North West Weeds
Although not declared as a noxious weed, this plant may well be of concern because of its potential to spread. Each plant produces thousands of seed, and the seed is being moved by mowing/slashing, wind, animal and vehicle movements.
Auld & Medd's excellent reference "Weeds" book (Inkata Press - ISBN 0 909605.37.8) refers to Daucus glochidiatus, common name "Australian carrot" (P74) as native to Australia. It states the plant is "widespread in Australia and found in cool moist to arid habitats in all States. Reputed to taint milk if ingested in quantity, it is otherwise regarded as a weed due to its burr-like fruits which adhere to wool and clothing. A similar species D. carota L. has 10 subspecies, one of which, ssp. sativus (Hoffm.) Thell., is the cultivated carrot. The other subspecies are referred to as wild carrots".
To quote directly from Wikipedia, the free world-wide encyclopedia:
"Wild carrot, or Queen Anne's lace (Daucus carota) is a flowering plant in the family Apiaceae, native to temperate regions of Europe and southwest Asia; domesticated carrots are cultivars of this species as well.
It is a biennial plant growing up to 1 m tall, bearing an umbel of bright white flowers that turn into a "bird's nest" seed case after blooming. Very similar in appearance to the deadly poison hemlock, it is distinguished by a mix of bi-pinnate and tri-pinnate leaves, fine hairs on its stems and leaves, a root that smells like carrots, and occasionally a single dark red flower in its centre.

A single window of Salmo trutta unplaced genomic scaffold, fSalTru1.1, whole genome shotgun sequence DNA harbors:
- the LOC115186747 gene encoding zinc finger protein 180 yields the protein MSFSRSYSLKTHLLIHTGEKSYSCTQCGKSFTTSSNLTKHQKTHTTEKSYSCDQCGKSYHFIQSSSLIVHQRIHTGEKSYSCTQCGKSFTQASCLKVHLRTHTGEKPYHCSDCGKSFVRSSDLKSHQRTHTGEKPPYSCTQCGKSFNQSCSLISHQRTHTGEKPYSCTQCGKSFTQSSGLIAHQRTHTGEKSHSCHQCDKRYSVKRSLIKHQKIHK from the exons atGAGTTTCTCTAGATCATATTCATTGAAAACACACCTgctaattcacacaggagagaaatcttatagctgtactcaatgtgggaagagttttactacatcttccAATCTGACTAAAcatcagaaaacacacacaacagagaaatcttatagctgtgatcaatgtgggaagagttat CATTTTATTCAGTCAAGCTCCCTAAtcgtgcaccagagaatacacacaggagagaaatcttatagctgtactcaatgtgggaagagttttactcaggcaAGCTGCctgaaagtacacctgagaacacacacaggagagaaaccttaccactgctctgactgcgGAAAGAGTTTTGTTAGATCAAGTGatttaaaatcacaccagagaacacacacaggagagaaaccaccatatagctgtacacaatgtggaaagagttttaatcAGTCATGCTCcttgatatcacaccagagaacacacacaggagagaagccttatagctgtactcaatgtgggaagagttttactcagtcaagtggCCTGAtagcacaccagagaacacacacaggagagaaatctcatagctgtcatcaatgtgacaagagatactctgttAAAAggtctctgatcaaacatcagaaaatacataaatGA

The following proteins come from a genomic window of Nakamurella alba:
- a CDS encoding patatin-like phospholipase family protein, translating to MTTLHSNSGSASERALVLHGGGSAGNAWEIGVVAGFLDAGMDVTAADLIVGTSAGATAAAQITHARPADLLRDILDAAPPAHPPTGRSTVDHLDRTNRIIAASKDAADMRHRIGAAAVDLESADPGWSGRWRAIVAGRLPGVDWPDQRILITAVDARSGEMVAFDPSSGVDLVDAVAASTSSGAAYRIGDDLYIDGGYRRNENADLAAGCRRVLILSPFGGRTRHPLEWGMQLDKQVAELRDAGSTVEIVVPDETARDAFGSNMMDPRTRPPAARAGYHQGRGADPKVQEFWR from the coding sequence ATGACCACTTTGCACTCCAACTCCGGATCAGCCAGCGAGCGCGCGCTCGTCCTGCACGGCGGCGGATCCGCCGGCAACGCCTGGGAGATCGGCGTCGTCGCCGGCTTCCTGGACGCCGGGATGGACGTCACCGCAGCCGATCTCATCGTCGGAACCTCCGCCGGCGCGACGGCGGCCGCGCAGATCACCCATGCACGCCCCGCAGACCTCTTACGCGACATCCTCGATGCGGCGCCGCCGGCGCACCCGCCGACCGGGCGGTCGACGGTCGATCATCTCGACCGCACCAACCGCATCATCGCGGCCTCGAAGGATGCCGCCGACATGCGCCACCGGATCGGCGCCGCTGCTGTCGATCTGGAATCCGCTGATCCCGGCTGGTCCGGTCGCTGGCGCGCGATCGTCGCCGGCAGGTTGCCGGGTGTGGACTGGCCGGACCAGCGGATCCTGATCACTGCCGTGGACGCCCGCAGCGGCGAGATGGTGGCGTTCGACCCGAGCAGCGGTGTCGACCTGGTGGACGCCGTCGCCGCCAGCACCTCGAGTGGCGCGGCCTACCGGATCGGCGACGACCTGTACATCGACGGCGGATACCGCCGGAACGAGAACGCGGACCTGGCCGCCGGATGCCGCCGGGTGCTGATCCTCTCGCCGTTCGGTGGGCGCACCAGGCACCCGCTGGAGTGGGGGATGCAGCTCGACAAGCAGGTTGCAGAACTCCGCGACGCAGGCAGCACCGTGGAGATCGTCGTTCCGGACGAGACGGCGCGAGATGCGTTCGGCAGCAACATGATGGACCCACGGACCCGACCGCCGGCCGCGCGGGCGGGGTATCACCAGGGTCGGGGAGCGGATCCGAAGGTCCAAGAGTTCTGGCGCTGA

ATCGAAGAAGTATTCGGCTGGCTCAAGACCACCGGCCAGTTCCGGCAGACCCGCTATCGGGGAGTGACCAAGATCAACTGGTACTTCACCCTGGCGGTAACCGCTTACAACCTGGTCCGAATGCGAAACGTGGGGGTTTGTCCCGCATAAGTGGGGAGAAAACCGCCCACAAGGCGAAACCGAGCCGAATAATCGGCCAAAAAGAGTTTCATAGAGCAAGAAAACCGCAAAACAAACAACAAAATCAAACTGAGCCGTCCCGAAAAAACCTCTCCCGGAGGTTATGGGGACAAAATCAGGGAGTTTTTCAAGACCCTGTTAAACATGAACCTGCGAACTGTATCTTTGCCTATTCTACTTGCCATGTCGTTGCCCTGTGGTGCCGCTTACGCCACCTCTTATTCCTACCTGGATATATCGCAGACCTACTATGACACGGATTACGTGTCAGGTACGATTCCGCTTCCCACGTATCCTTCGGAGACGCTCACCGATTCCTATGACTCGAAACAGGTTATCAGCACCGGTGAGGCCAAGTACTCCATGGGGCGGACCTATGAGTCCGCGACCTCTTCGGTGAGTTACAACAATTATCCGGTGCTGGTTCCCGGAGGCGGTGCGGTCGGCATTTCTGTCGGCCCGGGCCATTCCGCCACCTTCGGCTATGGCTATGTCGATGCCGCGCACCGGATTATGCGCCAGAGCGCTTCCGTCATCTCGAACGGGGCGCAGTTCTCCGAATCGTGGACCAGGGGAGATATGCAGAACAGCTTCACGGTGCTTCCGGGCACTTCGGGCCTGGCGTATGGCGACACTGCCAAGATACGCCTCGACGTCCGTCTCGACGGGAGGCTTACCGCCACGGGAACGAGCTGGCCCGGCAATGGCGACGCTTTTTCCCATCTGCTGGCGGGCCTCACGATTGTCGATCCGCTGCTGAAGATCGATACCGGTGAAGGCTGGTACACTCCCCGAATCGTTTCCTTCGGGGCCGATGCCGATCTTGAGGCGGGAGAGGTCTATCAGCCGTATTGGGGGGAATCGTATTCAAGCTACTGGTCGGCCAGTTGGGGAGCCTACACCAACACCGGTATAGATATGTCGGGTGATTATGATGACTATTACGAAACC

Like the cultivated carrot, the wild carrot root is edible while young, but quickly becomes too woody to consume.
A teaspoon of crushed seeds has long been used as a form of natural birth control - its use for this purpose was first described by Hippocrates over 2,000 years ago. Research conducted on mice has offered a degree of confirmation for this use - it was found that Wild carrot disrupts the implantation process, and is thus an abortifacient. Chinese studies have also indicated that the seeds block progesterone synthesis, which could explain this effect.
It is recommended that, as with all herbal remedies and wild food gathering, one use appropriate caution. Extra caution should be used in this case, as it bears close resemblance to a dangerous species (see Water Hemlock). The leaves of the wild carrot can be a skin irritant, so caution should also be used when handling the plant.
Queen Anne's lace?
Wild carrot was introduced and naturalised in North America, where it is often known as "Queen Anne's lace". It is so called because the flower resembles lace; in the case of wild carrot, the red flower in the centre represents a blood droplet where Queen Anne pricked herself with a needle when she was making the lace. The function of the tiny red flower, coloured by anthocyanin, is to attract insects."
MCPA appears to be a likely herbicide option for treatment of wild carrot, but this is yet to be officially confirmed.
Editor's comment to weeds officers and other interested persons:
Have you seen Daucus carota in your part of the world? Is it a problem? I have heard it is readily eaten by stock - has anyone heard of any stock losses that have been attributed to this plant - Daucus carota?
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